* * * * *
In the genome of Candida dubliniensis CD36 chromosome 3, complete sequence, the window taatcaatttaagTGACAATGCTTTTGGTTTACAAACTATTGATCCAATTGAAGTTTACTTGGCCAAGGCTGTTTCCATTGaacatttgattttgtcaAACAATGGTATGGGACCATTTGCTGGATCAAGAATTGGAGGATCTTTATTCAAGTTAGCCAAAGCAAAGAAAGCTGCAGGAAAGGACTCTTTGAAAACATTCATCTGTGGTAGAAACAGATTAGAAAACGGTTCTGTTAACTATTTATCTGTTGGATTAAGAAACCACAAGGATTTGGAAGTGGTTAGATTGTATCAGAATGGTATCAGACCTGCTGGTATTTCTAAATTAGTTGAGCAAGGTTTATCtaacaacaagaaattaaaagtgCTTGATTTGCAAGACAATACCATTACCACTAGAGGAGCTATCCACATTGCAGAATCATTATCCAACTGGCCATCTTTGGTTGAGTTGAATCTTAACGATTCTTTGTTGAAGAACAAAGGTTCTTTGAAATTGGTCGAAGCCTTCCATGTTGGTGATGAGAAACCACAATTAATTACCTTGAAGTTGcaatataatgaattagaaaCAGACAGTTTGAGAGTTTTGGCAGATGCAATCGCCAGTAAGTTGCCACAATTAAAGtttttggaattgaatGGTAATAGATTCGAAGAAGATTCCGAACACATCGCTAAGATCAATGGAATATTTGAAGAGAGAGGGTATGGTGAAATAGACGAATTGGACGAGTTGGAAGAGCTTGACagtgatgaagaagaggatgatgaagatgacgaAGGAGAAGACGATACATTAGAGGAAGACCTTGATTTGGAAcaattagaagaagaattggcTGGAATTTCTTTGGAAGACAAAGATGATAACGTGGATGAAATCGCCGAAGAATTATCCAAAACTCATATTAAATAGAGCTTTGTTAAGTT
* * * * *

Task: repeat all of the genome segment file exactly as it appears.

In the genome of Candida dubliniensis CD36 chromosome 3, complete sequence, the window taatcaatttaagTGACAATGCTTTTGGTTTACAAACTATTGATCCAATTGAAGTTTACTTGGCCAAGGCTGTTTCCATTGaacatttgattttgtcaAACAATGGTATGGGACCATTTGCTGGATCAAGAATTGGAGGATCTTTATTCAAGTTAGCCAAAGCAAAGAAAGCTGCAGGAAAGGACTCTTTGAAAACATTCATCTGTGGTAGAAACAGATTAGAAAACGGTTCTGTTAACTATTTATCTGTTGGATTAAGAAACCACAAGGATTTGGAAGTGGTTAGATTGTATCAGAATGGTATCAGACCTGCTGGTATTTCTAAATTAGTTGAGCAAGGTTTATCtaacaacaagaaattaaaagtgCTTGATTTGCAAGACAATACCATTACCACTAGAGGAGCTATCCACATTGCAGAATCATTATCCAACTGGCCATCTTTGGTTGAGTTGAATCTTAACGATTCTTTGTTGAAGAACAAAGGTTCTTTGAAATTGGTCGAAGCCTTCCATGTTGGTGATGAGAAACCACAATTAATTACCTTGAAGTTGcaatataatgaattagaaaCAGACAGTTTGAGAGTTTTGGCAGATGCAATCGCCAGTAAGTTGCCACAATTAAAGtttttggaattgaatGGTAATAGATTCGAAGAAGATTCCGAACACATCGCTAAGATCAATGGAATATTTGAAGAGAGAGGGTATGGTGAAATAGACGAATTGGACGAGTTGGAAGAGCTTGACagtgatgaagaagaggatgatgaagatgacgaAGGAGAAGACGATACATTAGAGGAAGACCTTGATTTGGAAcaattagaagaagaattggcTGGAATTTCTTTGGAAGACAAAGATGATAACGTGGATGAAATCGCCGAAGAATTATCCAAAACTCATATTAAATAGAGCTTTGTTAAGTT